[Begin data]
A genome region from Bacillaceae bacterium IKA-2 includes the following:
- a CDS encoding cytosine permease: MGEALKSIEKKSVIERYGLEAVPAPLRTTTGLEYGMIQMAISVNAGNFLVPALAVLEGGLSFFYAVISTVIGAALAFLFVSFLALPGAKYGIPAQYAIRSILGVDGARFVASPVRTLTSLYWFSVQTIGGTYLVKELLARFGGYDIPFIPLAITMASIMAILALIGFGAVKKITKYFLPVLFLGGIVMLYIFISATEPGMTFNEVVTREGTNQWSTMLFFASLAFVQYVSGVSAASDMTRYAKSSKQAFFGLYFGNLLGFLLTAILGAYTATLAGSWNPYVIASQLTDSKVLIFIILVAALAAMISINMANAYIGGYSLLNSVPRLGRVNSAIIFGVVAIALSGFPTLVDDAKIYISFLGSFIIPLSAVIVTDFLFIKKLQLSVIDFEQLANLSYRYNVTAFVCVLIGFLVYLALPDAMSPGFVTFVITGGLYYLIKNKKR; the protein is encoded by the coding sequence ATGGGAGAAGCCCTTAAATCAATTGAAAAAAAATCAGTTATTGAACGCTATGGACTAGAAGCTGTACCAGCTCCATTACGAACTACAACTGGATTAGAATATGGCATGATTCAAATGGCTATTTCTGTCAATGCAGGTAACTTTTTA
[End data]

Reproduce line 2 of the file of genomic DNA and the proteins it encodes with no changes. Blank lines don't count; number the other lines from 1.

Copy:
- a CDS encoding cytosine permease: MGEALKSIEKKSVIERYGLEAVPAPLRTTTGLEYGMIQMAISVNAGNFLVPALAVLEGGLSFFYAVISTVIGAALAFLFVSFLALPGAKYGIPAQYAIRSILGVDGARFVASPVRTLTSLYWFSVQTIGGTYLVKELLARFGGYDIPFIPLAITMASIMAILALIGFGAVKKITKYFLPVLFLGGIVMLYIFISATEPGMTFNEVVTREGTNQWSTMLFFASLAFVQYVSGVSAASDMTRYAKSSKQAFFGLYFGNLLGFLLTAILGAYTATLAGSWNPYVIASQLTDSKVLIFIILVAALAAMISINMANAYIGGYSLLNSVPRLGRVNSAIIFGVVAIALSGFPTLVDDAKIYISFLGSFIIPLSAVIVTDFLFIKKLQLSVIDFEQLANLSYRYNVTAFVCVLIGFLVYLALPDAMSPGFVTFVITGGLYYLIKNKKR; the protein is encoded by the coding sequence ATGGGAGAAGCCCTTAAATCAATTGAAAAAAAATCAGTTATTGAACGCTATGGACTAGAAGCTGTACCAGCTCCATTACGAACTACAACTGGATTAGAATATGGCATGATTCAAATGGCTATTTCTGTCAATGCAGGTAACTTTTTA